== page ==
With the Remington and Beals revolver design, traditional loading was the same as the Colt, but a cylinder change took only seconds and required virtually no disassembly. One placed the hammer at half-cock, lowered the loading lever and pulled the cylinder pin forward, rolled the empty cylinder out of the frame, put in a loaded one, pushed the cylinder pin back into place and then raised the loading lever. (You may recall seeing Clint Eastwood do this in the middle of a gunfight in Pale Rider and Anson Mount in the AMC television series Hell on Wheels.) It really was a better idea. With the start of the Civil War, Remington did not rest on its laurels. The Army and Navy models were fast becoming the Union’s second most carried sidearms. During the course of the war, Remington continued to make improvements to its original .36- and .44-caliber models, introducing the improved Army in 1861 and New Model Army and Navy in 1863. By the end of the Civil War, Remington had produced the second largest quantity of handguns used by the Union, a total of nearly 130,000 revolvers, of which more than 115,000 were .44-caliber models. Remington was also the benefactor of Colt’s misfortune—the factory fire of February 4, 1864—which destroyed the original structures erected by Samuel Colt in 1855. The fire destroyed the buildings where revolvers were manufactured and finished. So, the 1864 fire certainly played a role in the Ordnance Department’s increased orders from Remington before the end of the Civil War.
While Remington touted its superior designs, the Army and Navy models were not perfect. Remington’s revolvers were more prone to jamming than Colts and required more meticulous care. But there was much to be said for the ease of reloading, especially in the midst of a battle. End of Remington Revolvers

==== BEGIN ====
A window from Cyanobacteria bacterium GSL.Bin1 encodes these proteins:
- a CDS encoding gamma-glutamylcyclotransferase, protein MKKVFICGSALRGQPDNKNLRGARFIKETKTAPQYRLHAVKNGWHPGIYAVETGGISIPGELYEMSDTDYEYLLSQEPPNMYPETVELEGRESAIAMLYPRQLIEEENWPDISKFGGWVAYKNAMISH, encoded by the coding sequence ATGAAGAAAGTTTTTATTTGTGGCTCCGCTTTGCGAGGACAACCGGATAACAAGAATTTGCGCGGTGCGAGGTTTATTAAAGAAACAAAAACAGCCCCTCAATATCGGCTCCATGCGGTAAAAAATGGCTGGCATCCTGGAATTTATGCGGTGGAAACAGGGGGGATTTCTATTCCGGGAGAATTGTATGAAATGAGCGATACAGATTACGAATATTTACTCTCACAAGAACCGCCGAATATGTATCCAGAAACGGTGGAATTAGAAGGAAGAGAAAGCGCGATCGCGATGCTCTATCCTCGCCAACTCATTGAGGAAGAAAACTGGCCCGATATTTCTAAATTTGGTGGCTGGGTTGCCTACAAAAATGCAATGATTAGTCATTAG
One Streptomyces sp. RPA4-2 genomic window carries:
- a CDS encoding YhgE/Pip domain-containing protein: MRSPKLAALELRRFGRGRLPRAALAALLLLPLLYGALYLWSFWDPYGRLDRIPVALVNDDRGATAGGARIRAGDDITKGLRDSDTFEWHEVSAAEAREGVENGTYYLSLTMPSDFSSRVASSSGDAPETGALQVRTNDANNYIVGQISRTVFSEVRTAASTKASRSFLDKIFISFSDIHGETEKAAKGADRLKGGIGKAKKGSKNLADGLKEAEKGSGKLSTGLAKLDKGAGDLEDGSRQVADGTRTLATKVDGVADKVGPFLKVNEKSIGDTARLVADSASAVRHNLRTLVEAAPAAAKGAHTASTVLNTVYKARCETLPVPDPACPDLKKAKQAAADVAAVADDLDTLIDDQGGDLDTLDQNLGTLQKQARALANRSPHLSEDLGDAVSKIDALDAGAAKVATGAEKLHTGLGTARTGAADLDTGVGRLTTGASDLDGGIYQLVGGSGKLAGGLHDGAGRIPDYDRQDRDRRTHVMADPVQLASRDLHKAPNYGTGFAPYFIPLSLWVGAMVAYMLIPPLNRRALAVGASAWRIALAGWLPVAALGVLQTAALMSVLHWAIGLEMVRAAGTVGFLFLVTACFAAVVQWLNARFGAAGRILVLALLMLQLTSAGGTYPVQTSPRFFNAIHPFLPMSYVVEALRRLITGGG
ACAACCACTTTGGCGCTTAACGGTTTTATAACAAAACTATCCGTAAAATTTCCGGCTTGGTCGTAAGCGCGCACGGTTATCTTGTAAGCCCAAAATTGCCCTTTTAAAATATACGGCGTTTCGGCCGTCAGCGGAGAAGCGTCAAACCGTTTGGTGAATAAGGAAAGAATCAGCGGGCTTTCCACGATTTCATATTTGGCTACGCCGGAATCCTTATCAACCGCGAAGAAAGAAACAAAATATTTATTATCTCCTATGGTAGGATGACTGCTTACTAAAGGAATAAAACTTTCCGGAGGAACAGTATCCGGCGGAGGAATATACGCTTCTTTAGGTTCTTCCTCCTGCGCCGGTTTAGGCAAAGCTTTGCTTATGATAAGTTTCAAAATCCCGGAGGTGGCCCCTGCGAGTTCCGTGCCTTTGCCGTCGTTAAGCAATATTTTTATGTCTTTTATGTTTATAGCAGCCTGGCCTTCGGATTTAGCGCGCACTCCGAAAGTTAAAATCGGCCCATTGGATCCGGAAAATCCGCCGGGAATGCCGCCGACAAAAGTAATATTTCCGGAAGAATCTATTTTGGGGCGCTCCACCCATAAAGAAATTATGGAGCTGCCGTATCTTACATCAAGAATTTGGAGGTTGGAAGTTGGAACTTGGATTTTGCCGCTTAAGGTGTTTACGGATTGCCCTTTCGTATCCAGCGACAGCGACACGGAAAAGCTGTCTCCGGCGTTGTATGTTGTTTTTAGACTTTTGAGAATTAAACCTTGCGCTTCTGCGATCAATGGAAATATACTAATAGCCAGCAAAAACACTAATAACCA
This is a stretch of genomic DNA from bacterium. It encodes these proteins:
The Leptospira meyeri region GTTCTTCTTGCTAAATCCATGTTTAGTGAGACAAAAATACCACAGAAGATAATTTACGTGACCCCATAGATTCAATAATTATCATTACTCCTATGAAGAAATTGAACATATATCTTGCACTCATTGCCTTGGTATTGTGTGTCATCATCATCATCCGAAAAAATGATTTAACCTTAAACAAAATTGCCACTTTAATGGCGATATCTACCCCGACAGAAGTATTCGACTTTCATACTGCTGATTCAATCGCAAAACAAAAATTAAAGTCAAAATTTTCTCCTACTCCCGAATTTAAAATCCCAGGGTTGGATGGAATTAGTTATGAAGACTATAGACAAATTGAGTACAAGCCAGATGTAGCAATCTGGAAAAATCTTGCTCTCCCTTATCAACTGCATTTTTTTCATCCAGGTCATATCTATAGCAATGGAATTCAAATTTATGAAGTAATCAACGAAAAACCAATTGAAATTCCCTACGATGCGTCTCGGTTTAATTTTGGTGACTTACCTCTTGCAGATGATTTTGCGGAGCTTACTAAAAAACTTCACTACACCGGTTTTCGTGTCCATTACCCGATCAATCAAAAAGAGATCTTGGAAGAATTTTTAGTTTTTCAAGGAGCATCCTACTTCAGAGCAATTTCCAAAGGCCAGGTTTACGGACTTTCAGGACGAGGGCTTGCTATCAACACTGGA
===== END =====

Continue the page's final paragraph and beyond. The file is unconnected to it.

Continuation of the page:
By 1875, Remington had converted or built thousands of cartridge revolvers in a variety of calibers and models. The New Model Army conversion went out of production in 1875 with the debut of Remington’s first all-new large-caliber cartridge model, the 1875 Single Action Army. The .38-caliber 1863 New Model Navy conversion, however, remained in production for another three years, and conversions of the New Model Police were done as late as 1888. The Belt Model was discontinued in 1873, as were the Remington-Rider Double Action versions. For E. Remington & Sons, the era of the cartridge conversion was nearing an end.
E. Remington & Sons, which was headed in later years by Eliphalet Remington’s eldest son, Philo, prospered well into the post-Civil War era and during America’s Western Expansion but suffered a severe reversal of fortune in the late 1880s and was forced into receivership in 1886. The company was reorganized two years later as the Remington Arms Company under the control of Marcellus Hartley and the New York sporting goods firm of Hartley & Graham (previously Schuyler, Hartley & Graham), which had played a significant role during the Civil War supplying the Union with arms and ammunition. Remington later merged with Hartley & Graham and the Union Metallic Cartridge Company (founded by Hartley after the Civil War), becoming Remington-UMC in 1912. Today, the Remington Arms Co. still operates out of Ilion, N.Y.